Danielle Town is an investor, host of the InvestED Podcast, and author of INVESTED.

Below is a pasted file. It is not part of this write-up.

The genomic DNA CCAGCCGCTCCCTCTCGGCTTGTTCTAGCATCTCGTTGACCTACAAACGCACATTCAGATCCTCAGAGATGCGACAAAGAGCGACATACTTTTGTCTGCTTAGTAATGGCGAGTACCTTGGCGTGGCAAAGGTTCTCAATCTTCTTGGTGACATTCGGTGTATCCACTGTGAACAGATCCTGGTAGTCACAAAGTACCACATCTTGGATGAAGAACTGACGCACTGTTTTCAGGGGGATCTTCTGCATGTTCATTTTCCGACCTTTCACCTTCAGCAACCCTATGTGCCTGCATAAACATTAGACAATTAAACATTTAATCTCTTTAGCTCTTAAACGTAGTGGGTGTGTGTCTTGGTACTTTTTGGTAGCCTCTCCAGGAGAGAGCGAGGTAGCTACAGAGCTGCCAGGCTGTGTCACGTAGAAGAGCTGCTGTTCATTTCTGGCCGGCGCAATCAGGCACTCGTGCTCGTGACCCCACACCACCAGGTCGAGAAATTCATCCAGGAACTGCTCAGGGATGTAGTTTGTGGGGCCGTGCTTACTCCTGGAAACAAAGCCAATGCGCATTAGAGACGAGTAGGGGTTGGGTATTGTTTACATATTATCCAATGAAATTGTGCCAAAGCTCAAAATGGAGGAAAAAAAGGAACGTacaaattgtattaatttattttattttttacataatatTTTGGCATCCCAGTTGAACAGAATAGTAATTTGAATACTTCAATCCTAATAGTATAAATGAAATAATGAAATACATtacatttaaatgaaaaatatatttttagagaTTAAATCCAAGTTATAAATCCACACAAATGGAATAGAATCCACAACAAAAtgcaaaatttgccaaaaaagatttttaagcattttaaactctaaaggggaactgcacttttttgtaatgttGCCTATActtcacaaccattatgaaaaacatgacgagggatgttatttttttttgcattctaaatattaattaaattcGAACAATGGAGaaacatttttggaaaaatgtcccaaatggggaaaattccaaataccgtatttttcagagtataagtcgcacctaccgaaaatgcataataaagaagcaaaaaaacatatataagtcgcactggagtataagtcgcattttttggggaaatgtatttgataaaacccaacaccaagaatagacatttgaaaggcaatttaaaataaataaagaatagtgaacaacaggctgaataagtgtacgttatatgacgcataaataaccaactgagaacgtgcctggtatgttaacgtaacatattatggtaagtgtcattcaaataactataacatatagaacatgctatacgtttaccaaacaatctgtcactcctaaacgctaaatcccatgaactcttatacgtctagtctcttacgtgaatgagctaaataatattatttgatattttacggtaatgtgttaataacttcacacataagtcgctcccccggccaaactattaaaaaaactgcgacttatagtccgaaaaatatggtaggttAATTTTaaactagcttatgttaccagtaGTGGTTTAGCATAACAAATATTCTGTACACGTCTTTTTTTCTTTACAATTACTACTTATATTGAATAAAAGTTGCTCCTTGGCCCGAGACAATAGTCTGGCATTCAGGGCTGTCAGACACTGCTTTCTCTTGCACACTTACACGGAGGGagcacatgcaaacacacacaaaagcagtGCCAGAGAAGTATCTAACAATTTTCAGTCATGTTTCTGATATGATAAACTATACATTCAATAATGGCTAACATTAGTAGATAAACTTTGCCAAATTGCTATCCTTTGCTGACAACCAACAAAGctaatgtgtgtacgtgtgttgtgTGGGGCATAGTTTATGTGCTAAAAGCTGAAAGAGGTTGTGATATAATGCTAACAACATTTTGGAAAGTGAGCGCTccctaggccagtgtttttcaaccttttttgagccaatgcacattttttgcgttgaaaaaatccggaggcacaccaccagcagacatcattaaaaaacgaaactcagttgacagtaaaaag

According to Phil and other value investors, investing should always essentially involve the same principles — even for non-stock investments like bonds. Putting your money where your values are, buying investments at a discount, and being able to move through different types of assets fluidly.    For example, bonds and securities are other types of low-risk investments that investors purchase. However, their potential for returns is much lower as well. A bond might only make you a 3% return on your money over multiple years. This means that when you take your money out of the bond, you’ll have less buying power than when you put it in, because the rate of growth didn’t keep up with the price of inflation.    Bonds can be purchased from the US government, state and city governments, or from individual companies. Mortgage-backed securities are a type of bond typically issued by an agency of the U.S. government, but can also be issued by private firms.    When you purchase a bond, you are essentially loaning money to either a company or the government. For U.S. investors, this is typically the U.S. government, though you can buy foreign bonds as well. The government or company selling you the bond will then pay you interest on the “loan” over the duration of the bond’s life cycle.   Corporate bonds are slightly riskier than government bonds because there’s more risk of a corporation defaulting on the loan. Unlike when you invest in a corporation by purchasing its stock, purchasing a corporate bond doesn’t give you any ownership of that company.   In today’s podcast, Phil and Danielle discuss bonds, and why the best investments to make for yourself depend on your risk tolerance, level of understanding of certain markets, timeline, and reason for investing.    Learn more about your different investment options with this Complete Guide to Investing for Beginners in 2021: https://bit.ly/3dYlBVI Learn more about your ad choices. Visit megaphone.fm/adchoices